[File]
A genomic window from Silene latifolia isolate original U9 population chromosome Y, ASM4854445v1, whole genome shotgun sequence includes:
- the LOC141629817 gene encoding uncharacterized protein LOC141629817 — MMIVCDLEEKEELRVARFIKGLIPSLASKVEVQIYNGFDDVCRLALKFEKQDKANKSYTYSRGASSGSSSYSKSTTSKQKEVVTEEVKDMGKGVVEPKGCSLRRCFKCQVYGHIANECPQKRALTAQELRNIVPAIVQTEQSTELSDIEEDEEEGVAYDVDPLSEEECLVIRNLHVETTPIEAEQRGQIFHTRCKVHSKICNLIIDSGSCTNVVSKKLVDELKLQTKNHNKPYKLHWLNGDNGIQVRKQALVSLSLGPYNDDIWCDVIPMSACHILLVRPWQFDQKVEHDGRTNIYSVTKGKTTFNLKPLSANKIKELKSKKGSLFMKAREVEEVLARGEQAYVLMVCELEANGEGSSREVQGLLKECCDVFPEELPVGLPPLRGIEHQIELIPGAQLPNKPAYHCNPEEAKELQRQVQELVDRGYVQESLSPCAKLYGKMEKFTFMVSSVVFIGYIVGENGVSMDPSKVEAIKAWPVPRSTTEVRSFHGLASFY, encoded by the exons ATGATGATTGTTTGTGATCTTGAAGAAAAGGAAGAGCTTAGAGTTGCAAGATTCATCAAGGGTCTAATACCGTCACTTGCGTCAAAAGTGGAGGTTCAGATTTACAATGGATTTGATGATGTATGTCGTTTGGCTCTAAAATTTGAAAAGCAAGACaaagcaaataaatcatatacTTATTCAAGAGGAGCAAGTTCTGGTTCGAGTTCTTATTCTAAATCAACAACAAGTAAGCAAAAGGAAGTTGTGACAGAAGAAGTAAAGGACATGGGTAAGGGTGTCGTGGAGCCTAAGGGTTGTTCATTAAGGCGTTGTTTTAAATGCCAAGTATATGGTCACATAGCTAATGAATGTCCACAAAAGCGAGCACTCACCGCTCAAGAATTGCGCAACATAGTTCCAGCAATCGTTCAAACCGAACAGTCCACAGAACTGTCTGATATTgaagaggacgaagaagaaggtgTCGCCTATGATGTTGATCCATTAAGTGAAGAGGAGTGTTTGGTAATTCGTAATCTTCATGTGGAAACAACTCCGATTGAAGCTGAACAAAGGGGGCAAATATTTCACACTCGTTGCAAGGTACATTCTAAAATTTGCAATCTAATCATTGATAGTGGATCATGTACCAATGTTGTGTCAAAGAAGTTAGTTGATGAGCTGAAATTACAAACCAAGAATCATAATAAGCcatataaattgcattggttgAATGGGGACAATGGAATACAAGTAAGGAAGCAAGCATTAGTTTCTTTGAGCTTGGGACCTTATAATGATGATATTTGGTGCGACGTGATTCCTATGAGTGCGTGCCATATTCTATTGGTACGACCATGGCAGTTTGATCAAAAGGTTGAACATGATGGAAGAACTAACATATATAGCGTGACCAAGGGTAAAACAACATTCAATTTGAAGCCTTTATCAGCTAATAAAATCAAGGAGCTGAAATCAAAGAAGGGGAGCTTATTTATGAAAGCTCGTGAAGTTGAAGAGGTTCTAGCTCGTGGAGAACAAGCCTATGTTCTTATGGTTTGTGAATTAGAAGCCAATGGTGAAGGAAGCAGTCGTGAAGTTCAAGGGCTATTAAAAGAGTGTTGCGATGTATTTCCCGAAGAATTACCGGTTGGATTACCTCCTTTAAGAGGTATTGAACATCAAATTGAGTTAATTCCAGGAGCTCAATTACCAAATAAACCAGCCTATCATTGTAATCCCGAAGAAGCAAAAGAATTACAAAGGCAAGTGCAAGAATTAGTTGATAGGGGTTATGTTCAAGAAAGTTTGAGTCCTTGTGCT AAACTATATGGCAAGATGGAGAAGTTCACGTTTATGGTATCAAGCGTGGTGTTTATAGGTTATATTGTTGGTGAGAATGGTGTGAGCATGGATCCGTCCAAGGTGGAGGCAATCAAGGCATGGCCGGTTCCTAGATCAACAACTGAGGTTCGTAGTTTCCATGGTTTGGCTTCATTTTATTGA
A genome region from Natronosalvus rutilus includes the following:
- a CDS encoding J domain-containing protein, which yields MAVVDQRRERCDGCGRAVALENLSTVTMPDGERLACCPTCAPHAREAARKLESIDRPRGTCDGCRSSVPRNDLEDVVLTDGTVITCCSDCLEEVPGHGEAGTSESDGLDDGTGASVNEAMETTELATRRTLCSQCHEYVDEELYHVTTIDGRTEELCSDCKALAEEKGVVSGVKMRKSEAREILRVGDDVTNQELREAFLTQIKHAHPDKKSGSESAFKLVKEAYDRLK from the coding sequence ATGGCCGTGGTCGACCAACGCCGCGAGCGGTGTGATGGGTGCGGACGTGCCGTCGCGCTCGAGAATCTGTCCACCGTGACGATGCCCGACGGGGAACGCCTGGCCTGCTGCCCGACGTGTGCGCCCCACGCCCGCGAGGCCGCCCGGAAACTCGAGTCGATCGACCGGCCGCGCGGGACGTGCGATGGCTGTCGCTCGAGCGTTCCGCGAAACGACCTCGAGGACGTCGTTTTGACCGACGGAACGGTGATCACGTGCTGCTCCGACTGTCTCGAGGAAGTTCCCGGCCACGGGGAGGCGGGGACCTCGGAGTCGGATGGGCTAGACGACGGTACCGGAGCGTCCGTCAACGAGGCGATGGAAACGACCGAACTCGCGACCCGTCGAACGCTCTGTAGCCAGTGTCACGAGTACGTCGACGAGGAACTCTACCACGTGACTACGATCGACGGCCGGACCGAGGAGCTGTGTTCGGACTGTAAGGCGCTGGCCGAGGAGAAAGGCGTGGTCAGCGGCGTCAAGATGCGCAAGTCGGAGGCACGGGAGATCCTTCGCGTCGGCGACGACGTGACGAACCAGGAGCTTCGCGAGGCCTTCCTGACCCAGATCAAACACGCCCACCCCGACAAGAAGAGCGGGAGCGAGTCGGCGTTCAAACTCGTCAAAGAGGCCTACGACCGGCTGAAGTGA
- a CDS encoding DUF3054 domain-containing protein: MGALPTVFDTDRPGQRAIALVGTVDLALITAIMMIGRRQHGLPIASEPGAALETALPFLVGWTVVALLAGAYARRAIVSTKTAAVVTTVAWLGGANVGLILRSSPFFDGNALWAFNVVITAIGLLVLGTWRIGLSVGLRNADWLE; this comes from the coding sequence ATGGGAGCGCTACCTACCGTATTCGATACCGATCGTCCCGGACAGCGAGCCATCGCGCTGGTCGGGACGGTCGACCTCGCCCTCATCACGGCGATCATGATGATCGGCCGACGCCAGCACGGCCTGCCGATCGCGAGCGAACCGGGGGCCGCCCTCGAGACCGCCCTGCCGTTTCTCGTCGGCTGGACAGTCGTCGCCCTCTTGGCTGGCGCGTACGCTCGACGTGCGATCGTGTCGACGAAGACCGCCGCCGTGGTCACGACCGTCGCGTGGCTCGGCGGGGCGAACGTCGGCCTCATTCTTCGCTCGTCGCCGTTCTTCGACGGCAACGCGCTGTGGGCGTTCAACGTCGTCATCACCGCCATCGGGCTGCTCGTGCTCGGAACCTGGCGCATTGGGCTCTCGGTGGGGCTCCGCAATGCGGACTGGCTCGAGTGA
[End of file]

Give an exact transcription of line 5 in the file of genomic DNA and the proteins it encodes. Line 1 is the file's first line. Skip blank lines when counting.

- a CDS encoding DUF3054 domain-containing protein: MGALPTVFDTDRPGQRAIALVGTVDLALITAIMMIGRRQHGLPIASEPGAALETALPFLVGWTVVALLAGAYARRAIVSTKTAAVVTTVAWLGGANVGLILRSSPFFDGNALWAFNVVITAIGLLVLGTWRIGLSVGLRNADWLE; this comes from the coding sequence ATGGGAGCGCTACCTACCGTATTCGATACCGATCGTCCCGGACAGCGAGCCATCGCGCTGGTCGGGACGGTCGACCTCGCCCTCATCACGGCGATCATGATGATCGGCCGACGCCAGCACGGCCTGCCGATCGCGAGCGAACCGGGGGCCGCCCTCGAGACCGCCCTGCCGTTTCTCGTCGGCTGGACAGTCGTCGCCCTCTTGGCTGGCGCGTACGCTCGACGTGCGATCGTGTCGACGAAGACCGCCGCCGTGGTCACGACCGTCGCGTGGCTCGGCGGGGCGAACGTCGGCCTCATTCTTCGCTCGTCGCCGTTCTTCGACGGCAACGCGCTGTGGGCGTTCAACGTCGTCATCACCGCCATCGGGCTGCTCGTGCTCGGAACCTGGCGCATTGGGCTCTCGGTGGGGCTCCGCAATGCGGACTGGCTCGAGTGA